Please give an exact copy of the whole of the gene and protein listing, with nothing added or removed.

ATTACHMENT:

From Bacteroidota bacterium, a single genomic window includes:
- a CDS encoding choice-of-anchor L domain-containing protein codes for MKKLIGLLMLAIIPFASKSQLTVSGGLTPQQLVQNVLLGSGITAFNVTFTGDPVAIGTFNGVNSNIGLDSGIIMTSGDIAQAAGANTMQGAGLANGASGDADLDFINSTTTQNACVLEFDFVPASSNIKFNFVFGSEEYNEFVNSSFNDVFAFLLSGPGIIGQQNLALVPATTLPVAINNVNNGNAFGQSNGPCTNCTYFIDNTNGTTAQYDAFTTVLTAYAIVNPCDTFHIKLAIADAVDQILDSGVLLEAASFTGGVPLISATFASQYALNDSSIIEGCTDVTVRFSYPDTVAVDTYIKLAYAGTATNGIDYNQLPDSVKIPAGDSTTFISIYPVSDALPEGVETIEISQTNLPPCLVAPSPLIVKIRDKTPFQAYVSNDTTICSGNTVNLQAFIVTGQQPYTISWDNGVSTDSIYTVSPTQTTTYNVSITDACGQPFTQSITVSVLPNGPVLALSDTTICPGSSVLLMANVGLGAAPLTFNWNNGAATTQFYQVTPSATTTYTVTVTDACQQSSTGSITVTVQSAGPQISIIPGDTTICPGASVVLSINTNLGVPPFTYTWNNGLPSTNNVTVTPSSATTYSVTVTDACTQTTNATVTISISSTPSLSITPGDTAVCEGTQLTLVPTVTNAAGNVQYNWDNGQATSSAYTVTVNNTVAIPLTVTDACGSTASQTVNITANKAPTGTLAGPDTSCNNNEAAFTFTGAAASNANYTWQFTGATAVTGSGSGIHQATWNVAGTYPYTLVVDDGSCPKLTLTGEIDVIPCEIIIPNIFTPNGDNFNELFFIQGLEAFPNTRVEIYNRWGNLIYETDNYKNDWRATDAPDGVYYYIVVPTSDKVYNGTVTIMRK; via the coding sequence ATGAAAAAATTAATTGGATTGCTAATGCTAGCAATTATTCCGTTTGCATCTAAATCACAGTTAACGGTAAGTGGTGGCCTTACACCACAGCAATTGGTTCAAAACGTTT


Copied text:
From Bacteroidota bacterium, a single genomic window includes:
- a CDS encoding choice-of-anchor L domain-containing protein codes for MKKLIGLLMLAIIPFASKSQLTVSGGLTPQQLVQNVLLGSGITAFNVTFTGDPVAIGTFNGVNSNIGLDSGIIMTSGDIAQAAGANTMQGAGLANGASGDADLDFINSTTTQNACVLEFDFVPASSNIKFNFVFGSEEYNEFVNSSFNDVFAFLLSGPGIIGQQNLALVPATTLPVAINNVNNGNAFGQSNGPCTNCTYFIDNTNGTTAQYDAFTTVLTAYAIVNPCDTFHIKLAIADAVDQILDSGVLLEAASFTGGVPLISATFASQYALNDSSIIEGCTDVTVRFSYPDTVAVDTYIKLAYAGTATNGIDYNQLPDSVKIPAGDSTTFISIYPVSDALPEGVETIEISQTNLPPCLVAPSPLIVKIRDKTPFQAYVSNDTTICSGNTVNLQAFIVTGQQPYTISWDNGVSTDSIYTVSPTQTTTYNVSITDACGQPFTQSITVSVLPNGPVLALSDTTICPGSSVLLMANVGLGAAPLTFNWNNGAATTQFYQVTPSATTTYTVTVTDACQQSSTGSITVTVQSAGPQISIIPGDTTICPGASVVLSINTNLGVPPFTYTWNNGLPSTNNVTVTPSSATTYSVTVTDACTQTTNATVTISISSTPSLSITPGDTAVCEGTQLTLVPTVTNAAGNVQYNWDNGQATSSAYTVTVNNTVAIPLTVTDACGSTASQTVNITANKAPTGTLAGPDTSCNNNEAAFTFTGAAASNANYTWQFTGATAVTGSGSGIHQATWNVAGTYPYTLVVDDGSCPKLTLTGEIDVIPCEIIIPNIFTPNGDNFNELFFIQGLEAFPNTRVEIYNRWGNLIYETDNYKNDWRATDAPDGVYYYIVVPTSDKVYNGTVTIMRK; via the coding sequence ATGAAAAAATTAATTGGATTGCTAATGCTAGCAATTATTCCGTTTGCATCTAAATCACAGTTAACGGTAAGTGGTGGCCTTACACCACAGCAATTGGTTCAAAACGTTT